Please note though, I do not condone piracy at all. It is a huge industry supporting many, many jobs from the underpaid tea lady right up to the overpaid actor and executive. People behind it may be mishandling things somewhat but people shouldn't be resorting to piracy. If you are suffering from the release windows then don't go see it in the cinema, wait for it to come out on DVD, Blu-ray or on demand and vote with your viewing figures. Piracy is not the answer.
Anyway, that isn't the problem, although the report does see where the problem lies:
“…patrons may become more selective in the films they view at the theaters versus those they are willing to view at home.”
Is that any wonder with the rubbish they are being peddled? Post production 3D films made around 3D?
Another comment says that any loss in revenue is going to hurt the businesses because they operate with levels of debt to keep their facilities and equipment up to date - well if they hadn't been forced to put in all that expensive 3D equipment only for the studios to start peddling rubbish into their screens, maybe they wouldn't be feeling it so badly right now.
Okay, I've criticised enough. What's the answer? Well there isn't one but there are a number of ways to try and get things on track.
Go for economy of scale: Reduce ticket prices, and through this and the other measures entice people back to the cinema hoping to fill screens rather than just break even.
Hold back on new technologies like 3D:
For now, forget rolling 3D out everywhere at an over inflated cost because the quality of what is being produced is just not there. Treat it like IMAX, offer one screen in fifty that has 3D and when the quality of the films rise then add in another, and if the quality keeps rising so will demand, then add in another. Just now as quality drops so do the audience figures, all the time the prices rise, and that doesn't work.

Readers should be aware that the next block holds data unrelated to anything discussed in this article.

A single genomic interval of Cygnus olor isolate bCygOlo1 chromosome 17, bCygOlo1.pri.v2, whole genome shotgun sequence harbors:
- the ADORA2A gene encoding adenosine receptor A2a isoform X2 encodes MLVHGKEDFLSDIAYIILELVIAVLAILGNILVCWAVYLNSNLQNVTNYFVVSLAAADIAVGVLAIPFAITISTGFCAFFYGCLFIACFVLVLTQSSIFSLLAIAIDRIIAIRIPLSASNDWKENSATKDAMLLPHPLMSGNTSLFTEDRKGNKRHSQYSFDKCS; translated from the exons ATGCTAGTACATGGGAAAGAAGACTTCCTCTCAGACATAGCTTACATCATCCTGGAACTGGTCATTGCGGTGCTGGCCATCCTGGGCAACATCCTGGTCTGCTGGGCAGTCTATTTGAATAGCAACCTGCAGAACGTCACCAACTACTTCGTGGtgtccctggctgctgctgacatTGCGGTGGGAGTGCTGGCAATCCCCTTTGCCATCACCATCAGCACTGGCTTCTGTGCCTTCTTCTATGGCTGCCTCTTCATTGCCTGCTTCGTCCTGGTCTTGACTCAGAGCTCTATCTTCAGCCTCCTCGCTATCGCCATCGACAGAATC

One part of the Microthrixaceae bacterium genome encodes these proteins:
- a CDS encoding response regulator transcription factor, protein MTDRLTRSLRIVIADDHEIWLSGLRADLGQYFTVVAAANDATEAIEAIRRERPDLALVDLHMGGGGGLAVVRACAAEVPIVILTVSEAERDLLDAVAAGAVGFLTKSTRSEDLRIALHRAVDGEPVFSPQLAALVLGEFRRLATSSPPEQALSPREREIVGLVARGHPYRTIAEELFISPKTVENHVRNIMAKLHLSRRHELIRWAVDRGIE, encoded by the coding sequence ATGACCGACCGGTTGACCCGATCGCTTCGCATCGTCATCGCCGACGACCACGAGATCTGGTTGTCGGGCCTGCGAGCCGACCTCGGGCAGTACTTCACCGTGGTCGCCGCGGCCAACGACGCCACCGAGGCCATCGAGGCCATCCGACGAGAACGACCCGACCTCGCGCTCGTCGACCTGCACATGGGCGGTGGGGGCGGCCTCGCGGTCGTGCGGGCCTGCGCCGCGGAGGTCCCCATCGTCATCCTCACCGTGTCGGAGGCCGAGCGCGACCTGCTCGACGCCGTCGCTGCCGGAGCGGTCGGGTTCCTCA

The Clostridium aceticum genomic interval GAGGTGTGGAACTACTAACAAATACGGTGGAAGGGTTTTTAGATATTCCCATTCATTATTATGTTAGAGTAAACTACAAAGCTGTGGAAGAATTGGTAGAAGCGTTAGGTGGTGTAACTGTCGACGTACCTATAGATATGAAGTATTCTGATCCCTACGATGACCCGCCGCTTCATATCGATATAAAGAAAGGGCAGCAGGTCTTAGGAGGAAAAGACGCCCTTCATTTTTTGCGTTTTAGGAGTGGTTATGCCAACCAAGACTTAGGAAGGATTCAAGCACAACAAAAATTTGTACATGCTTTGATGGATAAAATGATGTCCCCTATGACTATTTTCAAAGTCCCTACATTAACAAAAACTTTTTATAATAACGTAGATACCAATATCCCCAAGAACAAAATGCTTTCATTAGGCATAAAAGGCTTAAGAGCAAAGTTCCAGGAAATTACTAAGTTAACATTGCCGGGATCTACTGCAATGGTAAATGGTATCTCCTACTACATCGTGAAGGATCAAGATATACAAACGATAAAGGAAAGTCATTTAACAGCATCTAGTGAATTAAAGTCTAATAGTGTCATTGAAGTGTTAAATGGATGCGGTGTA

Kill release windows:
Or at least line them up properly. Do not offer a film or television series on DVD, Blu-ray or on demand until it has been released and seen in all the major territories the studio want to sell it in. This isn't always going to be practical but think cleverly about the release window and realise that the internet has destroyed the studio model of release territories.
Release a film in all the key countries at the same time, or within weekends of each other, and that goes for the DVD, Blu-ray and on demand releases as well as for cinema. In the case of a television series try and make deals with foreign television channels with the largest audiences and make those deals quickly, ensure that another territory isn't waiting six months, a year, or more to be able to see a television series now available in America in boxset.
A while back I would get friends to ship me out Region 1 DVDs from America and I would send them the money rather than wait ages to see it in the cinema or on television. Now the internet has made that much easier and quicker and the industry hasn't kept up with it.
Control digital screeners:
If there really is a concern about piracy then produce systems to code every screener sent out. Better still use online screener systems that are around today and assign logins to everyone in the industry, coding the playback with the currently signed in login. When I get screeners, which I never give away or let out of the house unless I'm returning them, they are invariably just a duplicated DVD or Blu-ray, nothing fancy about it.
Sometimes I feel that the burden of cost is being thrown unfairly on the cinemas for piracy protection and new equipment and then not being backed up by the studios. Look at 3D for the prime example.
Oh I know things aren't that easy, if they were then they would have implemented all these changes already, but it does seem as though the answers are staring everyone in the face. So why aren't they trying?a href=